Fertility test: At the end of administration period, the female birds were housed with equal number of male (1:1) for natural matting. After a week of adaptation, hatching eggs were collected for sequential 6 days. Hatching eggs were collected daily and stored at 18°C and 65% relative humidity up to 5 days before they were placed in the artificial incubator. Hatching eggs were set in incubator for 7 days on 37.5°C and 60% relative humidity. The fertility was assured by broken open all eggs and fertility percentage was calculated by the ratios of number of fertile eggs to the number of total hatching eggs set in the incubator.

Statistical analysis: Data were analyzed using the General Linear Model (GLM) procedure of SPSS (SPSS., 2009). Differences among means were detected using Duncan’s new multiple test (Duncan, 1955). Correlation coefficients among traits were estimated.

RESULTS

The results showed that administration of DEX for 2 consecutive weeks at levels of 0, 0.25,or 0.50 mg/bird/day did not statistically significant affected in mean Body Weight (BW), feed intake or testes weight of mature male quail. Although lose BW and feed intake were numerically higher in control group compared with treated groups, difference between treatments was not significant (Table 1). Similar results were observed in BW after 4 weeks of recovery period.

Also, significant difference (p≤0.05) was found in cloacal gland area after DEX administration and the lowest value was observed in 0.50 mg group. In same pattern, significant difference in foam production could be detected between 0.50 mg DEX exposure male and control male after administration period. Allowing stressed males for 4 weeks recovery period enhanced the negative effect of DEX since cloacal gland area as well as cloacal foam production increased again (Table 1). There were significant differences (p≤0.05) in time of sexual libido, ejaculate volume, initial motility, sperm concentration, MBRT and live spermatozoa after administration among treatments (Table 2). The worst sexual libido was detected in the 0.50 mg treatment group after the end of treatment. This harmful effect of DEX administration did not reduced even after allowing males for recovery period of 4 weeks. Contrary, the highest ejaculate volume of semen was collected from 0.25 mg treatment birds. Although, a numerical increase in ejaculate volume has been observed due to DEX administration, the difference was not significant compared to control. Similarly, no significant difference in semen volume was observed after recovery period among treatments.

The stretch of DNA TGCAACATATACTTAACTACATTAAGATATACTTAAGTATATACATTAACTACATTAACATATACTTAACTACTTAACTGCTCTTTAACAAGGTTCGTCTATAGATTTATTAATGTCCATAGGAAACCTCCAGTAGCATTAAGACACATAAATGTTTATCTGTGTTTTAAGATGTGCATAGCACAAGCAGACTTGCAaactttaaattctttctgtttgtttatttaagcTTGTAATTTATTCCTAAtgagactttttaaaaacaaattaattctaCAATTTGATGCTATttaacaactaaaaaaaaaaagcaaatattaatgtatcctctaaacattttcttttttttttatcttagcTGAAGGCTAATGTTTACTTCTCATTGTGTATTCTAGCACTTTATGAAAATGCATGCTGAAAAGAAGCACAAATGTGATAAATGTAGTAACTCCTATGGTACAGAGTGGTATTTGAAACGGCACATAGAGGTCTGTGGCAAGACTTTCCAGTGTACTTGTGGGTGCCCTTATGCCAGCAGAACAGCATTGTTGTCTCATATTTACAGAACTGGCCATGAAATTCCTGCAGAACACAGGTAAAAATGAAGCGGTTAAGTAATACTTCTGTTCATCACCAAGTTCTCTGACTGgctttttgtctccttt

On the other hand, the results indicated a significant reduction in motility percentage by increasing of DEX dose. The lowest motility percentage was observed with 0.50 mg treated group (79.43%). Although, a relative improve in motility percentage was observed after recover period of treated male, the difference was still significant compared to control birds. The same trend was observed in MBRT, except that administration 0.25 mg did not increase MBRT to a time more than that of control group. The concentration of spermatozoa per ejaculate increased significantly while percentage of live sperm decreased significantly in DEX compared with control group. These significant differences were disappeared after recovery period.

Table 1:Body weight, feed intake, total testes weight, cloacal gland area and foam production of male quails as affected by different levels of DEX treatments
Image for - Influence of Chronic Dexamethasone Administration on Reproductive Parameters and Semen Traits in Male of Japanese Quail
a,bMeans in any row with no common superscript differ (p≤0.05), 1After 2 weeks from DEX administration. 2After 4 weeks from DEX administration ended, values are given in Mean±SE

Table 2:Sexual libido, semen characteristics and fertility percentage of male quails as affected by different levels of DEX treatments
Image for - Influence of Chronic Dexamethasone Administration on Reproductive Parameters and Semen Traits in Male of Japanese Quail
a,bMeans in any row with no common superscript differ (p≤0.05), values are given in Mean±SE

Table 3: Serum corticosterone and testosterone concentrations of male quails as affected by different levels of DEX treatments
Image for - Influence of Chronic Dexamethasone Administration on Reproductive Parameters and Semen Traits in Male of Japanese Quail
a,bMeans in any row with no common superscript differ (p≤0.05), values are given in Mean±SE

Moreover, serum corticosterone responses to DEX treatment were significantly (p≤0.05) induced in birds receiving the low and high DEX doses compared to control group (Table 3). Contrary with this result, testosterone decreased significantly (p≤0.05) in 0.50 mg administrated group but no significant difference was observed between 0.25 mg and control birds.

In our results, DEX administration influenced significantly the fertility percentage of male after one week of treatment ended (Table 2). The unstressed male quail has been a numerical higher percentage (p≤0.05) of fertilization in comparison to treated groups. This finding followed the same trend as the results of all the evaluations performed in the present study.